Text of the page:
You may have heard that a slow metabolism is linked to weight gain, but is weight loss truly dependent on metabolism? If you’ve been looking for the secret to how to burn calories, is revving up your metabolism the answer?
What is metabolism?
The metabolic process is a collection of chemical reactions that are continually happening within your body. Through this complex process, your body converts food (calories) to energy. Even at rest, your body requires energy to carry out basic functions such as breathing, circulating blood, growing and repairing cells, and more. The amount of energy (or number of calories) your body needs to maintain these basic functions is known as your basal metabolic rate (BMR), or metabolism.
What determines metabolic rate?
The rate at which your body burns calories at rest is dependent on several factors, including?
- Body size and composition. If you are larger or have more muscle, you will burn more calories than someone who is smaller or has less muscle.
- Men typically have less body fat and more muscle mass compared to women of the same age and weight.
- As we age, muscle mass tends to decrease while fat increases, slowing down the rate at which your body burns calories.
- The process by which your body digests, absorbs, transports and stores the food you eat into calories is known as thermogenesis. About 10 percent of the calories you consume are burned in this process of digestion and absorption.
- Physical activity. Any physical movement requires energy. The amount of activity or exercise you do each day plays a major role in how many calories your body burns on a day-to-day basis.
Metabolism and weight loss
Is metabolism directly linked to weight loss? The short answer: yes. And while a “faster” metabolism burns calories more quickly, it is not always true that a “slower” metabolism causes weight gain. Rather, the foods you eat and how much physical activity you do on a daily basis are more influential on weight gain or weight loss than the rate at which your body burns calories (metabolism).
How to burn calories
How quickly you gain or lose weight is dependent on a complex combination of factors, including genetics, hormones, what you eat, your environment, how much sleep you get, how much you exercise and your stress level. In order to burn more calories and lose weight, you must eat fewer calories than your body burns through metabolism.
Your body’s basal metabolic rate is responsible for burning about 70 percent of the calories you burn each day. While it is true that some people are born with a higher BMR than others, a “slow” BMR doesn’t mean you’re destined to be overweight. While there’s nothing you can do about many of the factors that determine metabolic rate, there are some changes you can make in your daily habits can help you burn more calories. Most weight loss programs are centered around the basic fact that you must burn more calories than you consume in order to lose weight.
Here are some helpful tips to help you burn more calories.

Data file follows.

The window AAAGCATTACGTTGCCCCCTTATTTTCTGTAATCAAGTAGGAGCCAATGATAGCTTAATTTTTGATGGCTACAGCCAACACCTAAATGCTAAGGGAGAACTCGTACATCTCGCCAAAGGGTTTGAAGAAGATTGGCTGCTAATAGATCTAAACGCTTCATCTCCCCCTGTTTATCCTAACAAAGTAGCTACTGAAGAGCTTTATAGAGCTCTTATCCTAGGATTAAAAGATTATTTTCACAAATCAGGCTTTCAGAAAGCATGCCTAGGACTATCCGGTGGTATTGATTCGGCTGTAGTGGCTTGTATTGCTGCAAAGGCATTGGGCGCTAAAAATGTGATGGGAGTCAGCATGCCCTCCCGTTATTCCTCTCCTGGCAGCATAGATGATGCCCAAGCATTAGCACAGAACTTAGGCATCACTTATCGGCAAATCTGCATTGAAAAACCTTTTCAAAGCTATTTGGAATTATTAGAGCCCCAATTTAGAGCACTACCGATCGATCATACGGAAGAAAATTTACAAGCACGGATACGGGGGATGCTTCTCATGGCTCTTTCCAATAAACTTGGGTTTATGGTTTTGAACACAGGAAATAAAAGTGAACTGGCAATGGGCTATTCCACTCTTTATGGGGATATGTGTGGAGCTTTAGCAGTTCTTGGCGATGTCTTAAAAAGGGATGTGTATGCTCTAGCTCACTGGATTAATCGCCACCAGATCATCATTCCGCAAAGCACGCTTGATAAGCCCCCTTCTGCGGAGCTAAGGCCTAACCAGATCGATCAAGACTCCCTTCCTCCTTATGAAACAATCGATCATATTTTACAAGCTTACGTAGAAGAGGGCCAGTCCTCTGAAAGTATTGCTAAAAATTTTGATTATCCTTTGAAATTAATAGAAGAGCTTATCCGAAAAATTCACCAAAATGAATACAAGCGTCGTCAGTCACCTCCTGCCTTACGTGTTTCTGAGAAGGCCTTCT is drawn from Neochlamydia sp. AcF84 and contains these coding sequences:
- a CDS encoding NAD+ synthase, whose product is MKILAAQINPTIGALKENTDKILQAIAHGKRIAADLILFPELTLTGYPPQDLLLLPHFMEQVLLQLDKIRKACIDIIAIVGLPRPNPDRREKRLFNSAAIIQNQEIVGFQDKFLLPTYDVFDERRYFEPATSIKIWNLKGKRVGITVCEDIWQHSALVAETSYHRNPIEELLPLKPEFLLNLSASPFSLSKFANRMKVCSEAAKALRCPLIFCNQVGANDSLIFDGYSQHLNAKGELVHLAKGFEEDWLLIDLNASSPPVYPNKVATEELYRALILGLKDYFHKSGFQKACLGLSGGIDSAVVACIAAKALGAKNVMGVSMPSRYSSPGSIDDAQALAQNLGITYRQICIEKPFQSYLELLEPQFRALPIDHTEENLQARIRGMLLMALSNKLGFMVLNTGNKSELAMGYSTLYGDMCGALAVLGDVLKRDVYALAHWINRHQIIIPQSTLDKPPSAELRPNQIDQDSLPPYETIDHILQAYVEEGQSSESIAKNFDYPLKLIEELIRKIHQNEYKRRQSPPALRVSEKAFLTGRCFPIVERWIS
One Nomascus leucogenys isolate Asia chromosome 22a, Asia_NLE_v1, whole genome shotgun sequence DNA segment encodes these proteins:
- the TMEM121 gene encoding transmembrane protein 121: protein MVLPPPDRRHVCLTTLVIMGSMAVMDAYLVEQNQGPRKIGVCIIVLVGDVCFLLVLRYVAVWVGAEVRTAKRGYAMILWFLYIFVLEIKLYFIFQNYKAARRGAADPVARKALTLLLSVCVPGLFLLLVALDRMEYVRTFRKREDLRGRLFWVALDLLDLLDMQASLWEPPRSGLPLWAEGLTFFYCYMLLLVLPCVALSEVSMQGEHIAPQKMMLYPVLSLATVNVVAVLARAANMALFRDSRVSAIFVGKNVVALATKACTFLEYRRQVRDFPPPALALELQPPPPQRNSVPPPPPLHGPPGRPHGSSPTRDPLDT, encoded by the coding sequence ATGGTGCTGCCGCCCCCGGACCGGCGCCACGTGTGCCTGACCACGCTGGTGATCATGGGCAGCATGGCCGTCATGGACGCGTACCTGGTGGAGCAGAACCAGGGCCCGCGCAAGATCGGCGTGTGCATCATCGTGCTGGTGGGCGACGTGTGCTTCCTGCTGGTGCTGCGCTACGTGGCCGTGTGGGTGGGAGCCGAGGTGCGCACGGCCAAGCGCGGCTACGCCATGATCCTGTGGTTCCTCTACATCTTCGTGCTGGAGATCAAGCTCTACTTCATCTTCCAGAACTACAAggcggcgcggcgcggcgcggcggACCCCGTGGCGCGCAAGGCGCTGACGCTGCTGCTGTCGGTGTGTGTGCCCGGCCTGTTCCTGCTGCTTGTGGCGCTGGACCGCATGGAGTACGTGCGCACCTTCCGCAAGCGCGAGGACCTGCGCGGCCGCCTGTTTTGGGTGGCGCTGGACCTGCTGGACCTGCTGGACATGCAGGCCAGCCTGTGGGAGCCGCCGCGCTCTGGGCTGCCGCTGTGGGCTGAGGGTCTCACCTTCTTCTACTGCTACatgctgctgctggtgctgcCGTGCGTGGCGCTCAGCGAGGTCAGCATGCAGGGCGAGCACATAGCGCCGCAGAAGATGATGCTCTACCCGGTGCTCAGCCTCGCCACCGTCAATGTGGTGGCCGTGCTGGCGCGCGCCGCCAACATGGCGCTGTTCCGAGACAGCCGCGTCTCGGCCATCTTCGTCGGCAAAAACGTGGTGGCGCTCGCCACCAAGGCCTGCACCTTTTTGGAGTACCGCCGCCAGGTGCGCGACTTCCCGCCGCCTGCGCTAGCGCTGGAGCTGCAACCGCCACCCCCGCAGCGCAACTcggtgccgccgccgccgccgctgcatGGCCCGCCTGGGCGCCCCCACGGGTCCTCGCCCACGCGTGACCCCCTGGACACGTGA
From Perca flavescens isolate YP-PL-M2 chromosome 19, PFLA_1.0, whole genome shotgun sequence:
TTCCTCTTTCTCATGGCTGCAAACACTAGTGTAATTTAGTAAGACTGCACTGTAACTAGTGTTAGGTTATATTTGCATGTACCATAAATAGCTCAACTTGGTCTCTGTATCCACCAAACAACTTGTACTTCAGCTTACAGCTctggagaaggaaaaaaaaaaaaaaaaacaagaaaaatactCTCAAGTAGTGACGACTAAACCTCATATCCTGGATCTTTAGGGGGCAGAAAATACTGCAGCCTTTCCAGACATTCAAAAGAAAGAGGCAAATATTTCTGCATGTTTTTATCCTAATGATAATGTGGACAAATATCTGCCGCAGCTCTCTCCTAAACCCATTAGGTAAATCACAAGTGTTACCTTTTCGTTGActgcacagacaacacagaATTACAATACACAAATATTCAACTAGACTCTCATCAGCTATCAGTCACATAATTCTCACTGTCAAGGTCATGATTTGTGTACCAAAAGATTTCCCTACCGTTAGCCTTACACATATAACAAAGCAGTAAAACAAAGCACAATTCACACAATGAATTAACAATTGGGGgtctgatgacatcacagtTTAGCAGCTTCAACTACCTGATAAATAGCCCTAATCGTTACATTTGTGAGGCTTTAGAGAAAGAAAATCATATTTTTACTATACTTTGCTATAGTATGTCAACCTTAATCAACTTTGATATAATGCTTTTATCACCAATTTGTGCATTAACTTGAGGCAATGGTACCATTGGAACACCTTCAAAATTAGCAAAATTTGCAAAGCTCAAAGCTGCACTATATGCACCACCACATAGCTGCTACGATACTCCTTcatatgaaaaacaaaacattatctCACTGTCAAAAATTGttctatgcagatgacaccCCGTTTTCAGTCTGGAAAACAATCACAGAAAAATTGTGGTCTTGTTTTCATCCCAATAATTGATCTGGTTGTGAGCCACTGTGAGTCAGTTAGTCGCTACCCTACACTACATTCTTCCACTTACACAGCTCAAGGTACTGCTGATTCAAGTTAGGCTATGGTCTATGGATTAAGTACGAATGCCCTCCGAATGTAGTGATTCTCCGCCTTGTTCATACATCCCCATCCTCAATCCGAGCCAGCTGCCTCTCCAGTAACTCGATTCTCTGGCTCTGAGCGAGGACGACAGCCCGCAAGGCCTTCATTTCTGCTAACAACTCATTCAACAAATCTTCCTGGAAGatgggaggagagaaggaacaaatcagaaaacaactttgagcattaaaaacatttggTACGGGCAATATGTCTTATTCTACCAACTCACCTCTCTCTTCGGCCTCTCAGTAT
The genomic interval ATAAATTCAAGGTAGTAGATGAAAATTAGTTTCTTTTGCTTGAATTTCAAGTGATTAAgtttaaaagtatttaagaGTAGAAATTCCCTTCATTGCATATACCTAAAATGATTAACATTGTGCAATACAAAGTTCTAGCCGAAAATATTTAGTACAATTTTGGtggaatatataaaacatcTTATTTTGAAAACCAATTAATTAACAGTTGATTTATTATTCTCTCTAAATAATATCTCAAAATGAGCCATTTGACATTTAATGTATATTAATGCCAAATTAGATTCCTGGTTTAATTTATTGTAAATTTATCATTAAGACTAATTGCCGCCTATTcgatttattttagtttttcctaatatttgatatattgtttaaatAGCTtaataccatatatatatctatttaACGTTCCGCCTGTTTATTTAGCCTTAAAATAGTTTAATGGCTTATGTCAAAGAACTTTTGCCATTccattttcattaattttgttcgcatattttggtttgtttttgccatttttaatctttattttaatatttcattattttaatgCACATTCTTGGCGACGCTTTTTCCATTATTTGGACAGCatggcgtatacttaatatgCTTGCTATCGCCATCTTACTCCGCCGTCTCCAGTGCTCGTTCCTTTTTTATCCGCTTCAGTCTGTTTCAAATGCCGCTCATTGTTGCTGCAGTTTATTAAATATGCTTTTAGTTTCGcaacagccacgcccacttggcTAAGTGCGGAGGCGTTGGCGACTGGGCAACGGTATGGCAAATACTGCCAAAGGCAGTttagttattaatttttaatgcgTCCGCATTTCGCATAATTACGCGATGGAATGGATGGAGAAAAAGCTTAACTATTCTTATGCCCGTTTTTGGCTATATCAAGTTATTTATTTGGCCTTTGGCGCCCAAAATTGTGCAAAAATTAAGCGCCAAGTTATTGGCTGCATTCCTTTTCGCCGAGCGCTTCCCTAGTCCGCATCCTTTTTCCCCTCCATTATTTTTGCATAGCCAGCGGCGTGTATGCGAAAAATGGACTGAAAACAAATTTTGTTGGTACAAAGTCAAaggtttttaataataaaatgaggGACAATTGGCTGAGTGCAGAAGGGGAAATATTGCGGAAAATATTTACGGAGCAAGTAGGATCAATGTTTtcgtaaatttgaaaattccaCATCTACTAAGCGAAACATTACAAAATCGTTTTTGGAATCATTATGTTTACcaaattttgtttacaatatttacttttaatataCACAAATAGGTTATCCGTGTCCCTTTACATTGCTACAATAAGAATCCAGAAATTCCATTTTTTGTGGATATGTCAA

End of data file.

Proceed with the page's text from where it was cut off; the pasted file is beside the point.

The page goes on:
- Increase exercise. A healthy weight loss program includes a combination of cardio and strength training exercise. The American Heart Association recommends adults get at minimum, 150 minutes of moderately intense exercise each week. That means you should spend at least 30 minutes a day, five days a week exercising. If 30 minutes is too much at first, break your workouts into three 10-minute segments each day.
- Don’t skip strength training. Resistance and strength training exercises increase muscle mass so your body will burn calories more efficiently. At least two strength training workouts per week are recommended, including bodyweight exercises and weight lifting.
- Make small changes to increase physical activity. Look for ways to get more movement in your daily routine. Take the stairs instead of the elevator. Park at the back of the parking lot. Hold walking meetings at work. Walk or jog alongside your kids as they ride their bikes. Do bodyweight movements during the commercials while you’re watching your favorite show or sporting event.
- Get more sleep. It is a fact that sleep deprivation makes it difficult to manage blood sugar and resist cravings. Aim to get six to eight hours of sleep each night to help you maintain a healthy weight.
- Drink more water. Not only is water a no-calorie option that can help keep you feeling full and flush out toxins in your body, the process of thermogenesis warms the water you drink to body temperature, using calories to do so. The more water you drink the more calories you’ll burn through this process.
- Increase protein in your diet. Protein helps your body burn more calories at rest. By eating some protein with every meal or snack, you can keep your body burning calories all day. In addition to meat, you can also get protein from seafood, beans, eggs, nuts, dairy and soy.
- Don’t starve yourself. Yes, you must create an energy deficit in order to lose weight, but be careful not to create too much of a deficit or your body could kick into starvation mode and start storing calories instead of burning them.
- Drink coffee. To be clear, we’re not recommending a sugar-loaded specialty coffee drink, but a drinking a cup of black coffee (or coffee with a small amount of milk) can boost your metabolism and help you burn more calories.
Is it time to get rid of the extra weight you’ve been carrying around? Contact the weight loss doctors at First Baptist Medical Center today to learn more about the medical interventions available to help you lose weight reach your weight loss goals.